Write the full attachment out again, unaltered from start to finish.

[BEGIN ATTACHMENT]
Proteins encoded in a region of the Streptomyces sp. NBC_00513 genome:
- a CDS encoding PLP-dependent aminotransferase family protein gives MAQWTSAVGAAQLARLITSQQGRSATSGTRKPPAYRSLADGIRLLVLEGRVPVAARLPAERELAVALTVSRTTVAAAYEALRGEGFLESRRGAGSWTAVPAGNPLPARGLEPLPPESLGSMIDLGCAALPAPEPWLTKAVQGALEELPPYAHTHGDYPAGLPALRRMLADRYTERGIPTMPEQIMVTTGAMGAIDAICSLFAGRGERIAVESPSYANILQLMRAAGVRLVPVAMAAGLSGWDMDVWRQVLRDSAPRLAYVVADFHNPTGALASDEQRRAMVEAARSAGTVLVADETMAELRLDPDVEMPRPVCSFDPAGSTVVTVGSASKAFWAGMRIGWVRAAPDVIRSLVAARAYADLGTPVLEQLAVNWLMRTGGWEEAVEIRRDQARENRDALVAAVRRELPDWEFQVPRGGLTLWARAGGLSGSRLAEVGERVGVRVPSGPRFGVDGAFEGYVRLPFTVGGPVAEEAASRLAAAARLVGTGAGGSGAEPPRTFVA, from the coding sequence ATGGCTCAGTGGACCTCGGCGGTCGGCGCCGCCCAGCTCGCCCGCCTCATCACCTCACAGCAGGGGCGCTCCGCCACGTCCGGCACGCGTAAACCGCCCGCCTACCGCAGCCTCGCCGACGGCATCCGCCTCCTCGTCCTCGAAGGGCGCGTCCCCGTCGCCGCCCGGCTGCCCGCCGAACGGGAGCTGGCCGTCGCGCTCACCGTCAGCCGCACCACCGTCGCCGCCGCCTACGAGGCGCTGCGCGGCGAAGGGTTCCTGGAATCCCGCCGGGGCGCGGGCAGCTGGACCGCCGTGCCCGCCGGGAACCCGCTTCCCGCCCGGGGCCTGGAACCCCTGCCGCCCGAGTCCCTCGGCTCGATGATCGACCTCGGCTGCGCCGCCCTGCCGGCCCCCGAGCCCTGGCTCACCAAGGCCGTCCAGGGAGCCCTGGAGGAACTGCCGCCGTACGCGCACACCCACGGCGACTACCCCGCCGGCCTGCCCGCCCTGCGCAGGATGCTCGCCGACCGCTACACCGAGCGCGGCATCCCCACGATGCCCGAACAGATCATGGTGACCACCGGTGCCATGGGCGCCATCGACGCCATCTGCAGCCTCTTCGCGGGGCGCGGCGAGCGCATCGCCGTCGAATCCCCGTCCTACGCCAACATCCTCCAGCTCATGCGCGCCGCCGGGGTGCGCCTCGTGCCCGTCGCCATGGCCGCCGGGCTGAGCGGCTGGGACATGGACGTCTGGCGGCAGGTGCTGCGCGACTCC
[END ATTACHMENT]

Proteins encoded in a region of the Streptomyces sp. NBC_00513 genome:
- a CDS encoding PLP-dependent aminotransferase family protein gives MAQWTSAVGAAQLARLITSQQGRSATSGTRKPPAYRSLADGIRLLVLEGRVPVAARLPAERELAVALTVSRTTVAAAYEALRGEGFLESRRGAGSWTAVPAGNPLPARGLEPLPPESLGSMIDLGCAALPAPEPWLTKAVQGALEELPPYAHTHGDYPAGLPALRRMLADRYTERGIPTMPEQIMVTTGAMGAIDAICSLFAGRGERIAVESPSYANILQLMRAAGVRLVPVAMAAGLSGWDMDVWRQVLRDSAPRLAYVVADFHNPTGALASDEQRRAMVEAARSAGTVLVADETMAELRLDPDVEMPRPVCSFDPAGSTVVTVGSASKAFWAGMRIGWVRAAPDVIRSLVAARAYADLGTPVLEQLAVNWLMRTGGWEEAVEIRRDQARENRDALVAAVRRELPDWEFQVPRGGLTLWARAGGLSGSRLAEVGERVGVRVPSGPRFGVDGAFEGYVRLPFTVGGPVAEEAASRLAAAARLVGTGAGGSGAEPPRTFVA, from the coding sequence ATGGCTCAGTGGACCTCGGCGGTCGGCGCCGCCCAGCTCGCCCGCCTCATCACCTCACAGCAGGGGCGCTCCGCCACGTCCGGCACGCGTAAACCGCCCGCCTACCGCAGCCTCGCCGACGGCATCCGCCTCCTCGTCCTCGAAGGGCGCGTCCCCGTCGCCGCCCGGCTGCCCGCCGAACGGGAGCTGGCCGTCGCGCTCACCGTCAGCCGCACCACCGTCGCCGCCGCCTACGAGGCGCTGCGCGGCGAAGGGTTCCTGGAATCCCGCCGGGGCGCGGGCAGCTGGACCGCCGTGCCCGCCGGGAACCCGCTTCCCGCCCGGGGCCTGGAACCCCTGCCGCCCGAGTCCCTCGGCTCGATGATCGACCTCGGCTGCGCCGCCCTGCCGGCCCCCGAGCCCTGGCTCACCAAGGCCGTCCAGGGAGCCCTGGAGGAACTGCCGCCGTACGCGCACACCCACGGCGACTACCCCGCCGGCCTGCCCGCCCTGCGCAGGATGCTCGCCGACCGCTACACCGAGCGCGGCATCCCCACGATGCCCGAACAGATCATGGTGACCACCGGTGCCATGGGCGCCATCGACGCCATCTGCAGCCTCTTCGCGGGGCGCGGCGAGCGCATCGCCGTCGAATCCCCGTCCTACGCCAACATCCTCCAGCTCATGCGCGCCGCCGGGGTGCGCCTCGTGCCCGTCGCCATGGCCGCCGGGCTGAGCGGCTGGGACATGGACGTCTGGCGGCAGGTGCTGCGCGACTCC